Who is Nicodemus?
Nicodemus, we are told, was both a Pharisee and a member of the Sanhedrin. Pharisees were devout adherents of the Law. Pharisaic Judaism had developed during the period of Exile, when the Jews were captives to Babylon and unable to worship at Temple in Jerusalem according to the dictates of the Torah. Thus, alienated from their land and prevented from offering sacrifice to God in the manner that had epitomized Jewish public worship, Pharisaism--that is, knowledge of and compliance with, every letter of the Law, as given to Moses and spelled out in the Torah-- developed as a way to maintain Jewish religious identity at a time when both their civilization and religious practices were suppressed. It is no stretch to say that the Pharisees helped preserve Judaism from obliteration, a fact that would become doubly true upon destruction of the Second Temple in Jerusalem in 70 AD at the hand of the Romans.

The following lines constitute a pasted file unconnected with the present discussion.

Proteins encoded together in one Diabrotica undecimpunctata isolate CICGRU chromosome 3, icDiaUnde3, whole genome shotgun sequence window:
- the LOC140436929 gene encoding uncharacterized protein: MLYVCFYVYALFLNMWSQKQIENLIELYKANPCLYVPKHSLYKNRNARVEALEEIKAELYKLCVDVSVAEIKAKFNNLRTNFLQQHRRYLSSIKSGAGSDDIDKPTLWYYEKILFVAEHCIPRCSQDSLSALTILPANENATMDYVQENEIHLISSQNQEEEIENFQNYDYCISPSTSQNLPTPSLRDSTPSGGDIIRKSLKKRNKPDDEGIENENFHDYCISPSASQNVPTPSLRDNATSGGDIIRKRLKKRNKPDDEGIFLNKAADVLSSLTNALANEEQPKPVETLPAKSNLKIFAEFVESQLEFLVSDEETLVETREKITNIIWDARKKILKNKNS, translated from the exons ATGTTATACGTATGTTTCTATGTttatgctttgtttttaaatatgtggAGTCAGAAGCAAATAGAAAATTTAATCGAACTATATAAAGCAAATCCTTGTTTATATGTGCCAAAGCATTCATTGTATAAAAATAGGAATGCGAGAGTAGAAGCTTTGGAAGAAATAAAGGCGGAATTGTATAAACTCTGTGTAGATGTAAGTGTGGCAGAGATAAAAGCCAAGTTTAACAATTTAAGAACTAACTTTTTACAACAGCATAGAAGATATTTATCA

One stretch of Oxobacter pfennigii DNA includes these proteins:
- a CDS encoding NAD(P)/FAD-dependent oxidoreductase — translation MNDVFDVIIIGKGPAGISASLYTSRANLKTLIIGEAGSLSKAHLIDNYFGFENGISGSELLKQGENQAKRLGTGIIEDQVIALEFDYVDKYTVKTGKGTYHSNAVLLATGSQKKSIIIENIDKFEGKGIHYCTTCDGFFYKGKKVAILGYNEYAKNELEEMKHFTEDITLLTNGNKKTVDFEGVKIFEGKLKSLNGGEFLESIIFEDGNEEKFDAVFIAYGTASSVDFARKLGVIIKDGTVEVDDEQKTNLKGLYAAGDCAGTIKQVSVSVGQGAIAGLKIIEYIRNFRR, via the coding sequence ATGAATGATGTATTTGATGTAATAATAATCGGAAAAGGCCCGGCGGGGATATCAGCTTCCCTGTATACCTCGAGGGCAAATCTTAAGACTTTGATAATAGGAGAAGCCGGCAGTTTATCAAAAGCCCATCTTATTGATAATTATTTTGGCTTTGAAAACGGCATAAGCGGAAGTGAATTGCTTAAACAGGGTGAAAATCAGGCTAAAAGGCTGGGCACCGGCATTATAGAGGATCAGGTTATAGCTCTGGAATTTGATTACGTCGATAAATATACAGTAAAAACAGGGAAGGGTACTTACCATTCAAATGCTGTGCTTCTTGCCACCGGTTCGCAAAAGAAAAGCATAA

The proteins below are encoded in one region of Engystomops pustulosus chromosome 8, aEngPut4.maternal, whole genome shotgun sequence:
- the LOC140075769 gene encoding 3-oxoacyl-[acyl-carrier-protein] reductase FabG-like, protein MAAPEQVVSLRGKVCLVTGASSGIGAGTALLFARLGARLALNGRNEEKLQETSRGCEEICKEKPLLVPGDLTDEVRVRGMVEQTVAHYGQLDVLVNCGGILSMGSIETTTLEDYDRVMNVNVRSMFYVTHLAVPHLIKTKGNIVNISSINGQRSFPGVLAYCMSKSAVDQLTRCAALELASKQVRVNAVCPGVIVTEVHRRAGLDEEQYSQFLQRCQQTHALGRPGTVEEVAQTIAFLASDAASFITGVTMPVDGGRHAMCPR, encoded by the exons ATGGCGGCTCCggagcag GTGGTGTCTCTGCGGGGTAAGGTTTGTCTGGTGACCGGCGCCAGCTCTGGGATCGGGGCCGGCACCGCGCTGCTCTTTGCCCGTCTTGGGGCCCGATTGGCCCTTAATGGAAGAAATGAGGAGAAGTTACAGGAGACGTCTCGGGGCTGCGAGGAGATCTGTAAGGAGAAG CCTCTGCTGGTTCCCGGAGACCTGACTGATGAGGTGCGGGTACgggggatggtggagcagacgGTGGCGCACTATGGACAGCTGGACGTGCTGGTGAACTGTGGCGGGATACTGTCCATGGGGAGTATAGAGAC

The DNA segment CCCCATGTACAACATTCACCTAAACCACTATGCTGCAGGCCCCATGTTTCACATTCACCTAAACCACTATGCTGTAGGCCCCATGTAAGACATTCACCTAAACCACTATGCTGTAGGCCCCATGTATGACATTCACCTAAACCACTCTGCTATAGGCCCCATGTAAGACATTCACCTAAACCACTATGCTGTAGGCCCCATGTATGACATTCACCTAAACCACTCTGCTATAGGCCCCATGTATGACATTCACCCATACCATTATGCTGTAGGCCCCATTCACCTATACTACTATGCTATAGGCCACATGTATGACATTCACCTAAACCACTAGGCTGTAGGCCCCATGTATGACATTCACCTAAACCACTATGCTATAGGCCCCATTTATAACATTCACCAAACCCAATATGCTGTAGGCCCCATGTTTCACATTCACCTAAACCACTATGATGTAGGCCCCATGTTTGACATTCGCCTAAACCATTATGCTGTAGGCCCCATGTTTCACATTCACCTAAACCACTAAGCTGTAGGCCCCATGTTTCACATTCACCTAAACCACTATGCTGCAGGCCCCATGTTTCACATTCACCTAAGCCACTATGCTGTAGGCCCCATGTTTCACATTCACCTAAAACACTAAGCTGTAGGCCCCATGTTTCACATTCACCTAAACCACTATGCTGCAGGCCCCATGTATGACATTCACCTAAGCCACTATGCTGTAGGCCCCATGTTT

The Sanhedrin, by contrast, was a body of Jewish elders who oversaw administration of the Law. It served as the Jewish high court, as well, and we see the Council serving in that capacity when Jesus is brought before the Sanhedrin on charges of blasphemy, following his arrest in the Garden of Gethsemane. Thus for Nicodemus to be a member of these two influential groups is to say that he was an individual of considerable standing among the Jewish community in Jerusalem. What’s more, the Gospel author informs us that he was a wealthy man. Later on in the Johannine narrative, we see Nicodemus purchasing myrrh and fine ointments for the body of Jesus in preparation for burial. Along with Joseph of Arimathea, it is Nicodemus who arranges for Jesus to receive a proper resting place, once he is taken down from the cross. The fact that Nicodemus could both afford to pay for such arrangements as well as convince the local authorities to entrust the body to his oversight attests, once again, that he was a man of substantial affluence as well as influence.